3. Results and discussion

3.1 Phonon energy and thermal properties of Eu3+ doped NZPGT glasses

The FTIR spectrum of 0.2wt% Eu2O3 doped NZPGT glasses is shown in the inset of Fig. 2.
Fig. 2 DTA curve of 0.2wt% Eu2O3 doped NZPGT glasses. Inset: FTIR spectrum of 0.2wt% Eu2O3 doped NZPGT glasses with a thickness of 2.28 mm.
The maximum phonon energy of Eu3+ doped NZPGT glasses, to some extent, can be derived by the IR transmission side band and was estimated to be 782 cm−1 by the empirical formula E=92.9+0.4257R, in which R is the wavenumber at 10% transmittance. The derived maximum phonon energy 782 cm−1 is ascribed to more distorted TeO4 due to the lengthening of one Te-O axial bond of the bipyramidal site [20

20. L. Petit, T. Cardinal, J. J. Videau, G. Le Flem, Y. Guyot, G. Boulon, M. Couzi, and T. Buffeteau, “Effect of the introduction of Na2B4O7 on erbium luminescence in tellurite glasses,” J. Non-Cryst. Solids 298(1), 76–88 (2002). [CrossRef]

,21

21. J. Ozdanova, H. Ticha, and L. Tichy, “Optical band gap and Raman spectra in some (Bi2O3)x(WO3)y(TeO2)100−x−y and (PbO)x(WO3)y(TeO2)100−x−y glasses,” J. Non-Cryst. Solids 355(45-47), 2318–2322 (2009). [CrossRef]

]. The DTA curve of 0.2wt% Eu2O3 doped NZPGT glasses is presented in Fig. 2. The transition temperature Tg, the crystallization onset temperature Tx, and the crystallization temperature Tc were derived to be 295, 396, and 416 °C, respectively. Generally, thermal stability range (ΔT = Tx−Tg) of core and cladding glasses should be larger than 100 °C to obtain wide operating temperature range and avoid crystallization during fiber drawing [22

22. N. Manikandan, A. Ryasnyanskiy, and J. Toulouse, “Thermal and optical properties of TeO2−ZnO−BaO glasses,” J. Non-Cryst. Solids 358(5), 947–951 (2012). [CrossRef]

24

24. X. Hu, G. Guery, J. Boerstler, J. D. Musgraves, D. Vanderveer, P. Wachtel, and K. Richardson, “Influence of Bi2O3 content on the crystallization behavior of TeO2−Bi2O3−ZnO glass system,” J. Non-Cryst. Solids 358(5), 952–958 (2012). [CrossRef]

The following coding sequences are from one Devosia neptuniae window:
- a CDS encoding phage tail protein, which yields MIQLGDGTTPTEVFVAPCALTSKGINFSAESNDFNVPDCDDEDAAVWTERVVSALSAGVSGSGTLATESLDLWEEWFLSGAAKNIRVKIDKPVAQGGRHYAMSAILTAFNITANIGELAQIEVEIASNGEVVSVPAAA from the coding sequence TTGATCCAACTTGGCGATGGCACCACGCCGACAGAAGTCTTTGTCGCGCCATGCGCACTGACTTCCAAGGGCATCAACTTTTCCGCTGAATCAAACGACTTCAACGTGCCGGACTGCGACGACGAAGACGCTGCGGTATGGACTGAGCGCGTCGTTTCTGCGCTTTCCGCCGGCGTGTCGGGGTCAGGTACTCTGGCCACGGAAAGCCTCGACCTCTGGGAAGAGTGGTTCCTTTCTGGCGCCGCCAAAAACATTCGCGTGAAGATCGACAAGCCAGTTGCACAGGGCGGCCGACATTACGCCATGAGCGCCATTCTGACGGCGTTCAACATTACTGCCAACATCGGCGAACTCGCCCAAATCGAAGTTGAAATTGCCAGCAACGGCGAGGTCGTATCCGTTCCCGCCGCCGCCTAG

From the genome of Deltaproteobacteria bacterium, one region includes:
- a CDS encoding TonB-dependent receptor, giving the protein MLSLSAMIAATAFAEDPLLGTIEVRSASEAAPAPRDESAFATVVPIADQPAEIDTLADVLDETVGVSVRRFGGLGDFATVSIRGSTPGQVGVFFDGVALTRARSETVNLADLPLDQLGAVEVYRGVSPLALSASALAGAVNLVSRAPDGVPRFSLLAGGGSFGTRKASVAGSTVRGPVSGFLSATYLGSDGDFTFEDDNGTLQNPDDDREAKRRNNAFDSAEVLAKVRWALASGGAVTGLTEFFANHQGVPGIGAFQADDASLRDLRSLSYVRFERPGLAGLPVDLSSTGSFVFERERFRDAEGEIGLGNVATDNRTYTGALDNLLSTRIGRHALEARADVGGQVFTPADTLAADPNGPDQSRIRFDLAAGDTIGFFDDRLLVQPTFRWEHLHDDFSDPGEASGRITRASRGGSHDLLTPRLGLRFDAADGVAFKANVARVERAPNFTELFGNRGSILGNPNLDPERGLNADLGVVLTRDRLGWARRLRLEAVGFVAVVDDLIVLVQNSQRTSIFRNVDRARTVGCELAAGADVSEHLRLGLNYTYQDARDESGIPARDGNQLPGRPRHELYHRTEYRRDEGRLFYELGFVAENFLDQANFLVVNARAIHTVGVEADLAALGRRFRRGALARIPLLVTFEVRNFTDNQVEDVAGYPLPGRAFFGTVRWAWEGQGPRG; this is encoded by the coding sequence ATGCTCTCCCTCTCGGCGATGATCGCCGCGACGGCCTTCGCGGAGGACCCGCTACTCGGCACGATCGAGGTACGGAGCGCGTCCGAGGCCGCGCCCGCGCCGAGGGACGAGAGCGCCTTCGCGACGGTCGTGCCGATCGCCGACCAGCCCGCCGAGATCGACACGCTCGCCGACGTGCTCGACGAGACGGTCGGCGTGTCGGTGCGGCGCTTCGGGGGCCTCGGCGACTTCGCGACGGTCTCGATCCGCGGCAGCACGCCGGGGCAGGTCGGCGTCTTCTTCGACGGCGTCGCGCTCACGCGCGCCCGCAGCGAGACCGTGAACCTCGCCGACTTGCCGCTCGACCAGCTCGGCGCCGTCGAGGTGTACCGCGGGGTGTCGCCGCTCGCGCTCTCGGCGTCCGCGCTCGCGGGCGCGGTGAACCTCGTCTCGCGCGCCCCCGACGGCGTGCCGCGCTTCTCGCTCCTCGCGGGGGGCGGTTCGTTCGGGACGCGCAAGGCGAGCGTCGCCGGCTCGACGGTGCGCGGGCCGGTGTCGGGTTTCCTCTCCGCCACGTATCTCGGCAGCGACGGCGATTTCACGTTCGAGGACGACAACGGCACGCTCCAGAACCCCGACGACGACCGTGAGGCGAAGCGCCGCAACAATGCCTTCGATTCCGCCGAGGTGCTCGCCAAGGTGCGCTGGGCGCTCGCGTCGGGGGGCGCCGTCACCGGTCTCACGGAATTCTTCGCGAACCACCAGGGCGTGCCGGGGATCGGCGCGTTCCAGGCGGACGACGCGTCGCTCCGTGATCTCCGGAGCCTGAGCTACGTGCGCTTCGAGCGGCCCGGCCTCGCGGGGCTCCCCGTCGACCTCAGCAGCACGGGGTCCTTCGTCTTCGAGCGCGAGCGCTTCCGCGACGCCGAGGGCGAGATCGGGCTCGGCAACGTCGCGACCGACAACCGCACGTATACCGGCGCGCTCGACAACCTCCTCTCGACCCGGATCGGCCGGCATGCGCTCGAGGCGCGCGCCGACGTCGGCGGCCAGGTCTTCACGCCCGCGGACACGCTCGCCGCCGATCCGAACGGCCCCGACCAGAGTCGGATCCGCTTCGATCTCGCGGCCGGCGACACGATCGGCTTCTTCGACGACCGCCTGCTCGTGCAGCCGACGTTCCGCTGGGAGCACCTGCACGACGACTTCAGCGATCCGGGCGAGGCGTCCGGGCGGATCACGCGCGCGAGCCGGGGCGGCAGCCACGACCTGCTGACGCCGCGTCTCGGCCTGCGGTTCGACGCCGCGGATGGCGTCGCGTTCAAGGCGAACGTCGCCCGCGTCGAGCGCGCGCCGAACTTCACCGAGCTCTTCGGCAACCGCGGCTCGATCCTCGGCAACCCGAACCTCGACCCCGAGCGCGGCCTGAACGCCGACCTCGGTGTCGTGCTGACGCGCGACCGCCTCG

]. Here, the ΔT of 0.2wt% Eu2O3 doped NZPGT glasses was derived to be 101 °C, indicating that Eu3+ doped NZPGT glasses are potential candidates for fiber materials.

In addition, another two critical thermal property parameters, i.e. the thermal stability parameter H and the Sadd-Poulain criterion S, are introduced to further evaluate the ability of NZPGT glasses against crystallization. The H parameter and the S criterion are defined as H=(TxTg)/TgandS=(TcTx)(TxTg)/Tg, respectively. For 0.2wt% Eu2O3 doped NZPGT glasses, the H parameter and the S criterion were derived to be 0.34 and 6.85, respectively, which is similar to the glass system K2O−Nb2O5−GeO2−TeO2 [25

25. G. Monteiro, L. F. Santos, J. C. G. Pereira, and R. M. Almeida, “Optical and spectroscopic properties of germanotellurite glasses,” J. Non-Cryst. Solids 357(14), 2695–2701 (2011). [CrossRef]

] and demonstrates that the introduction of GeO2 can extend the thermal stability range, and improve the chemical and thermal stability of the tellurite glasses for fiber drawing.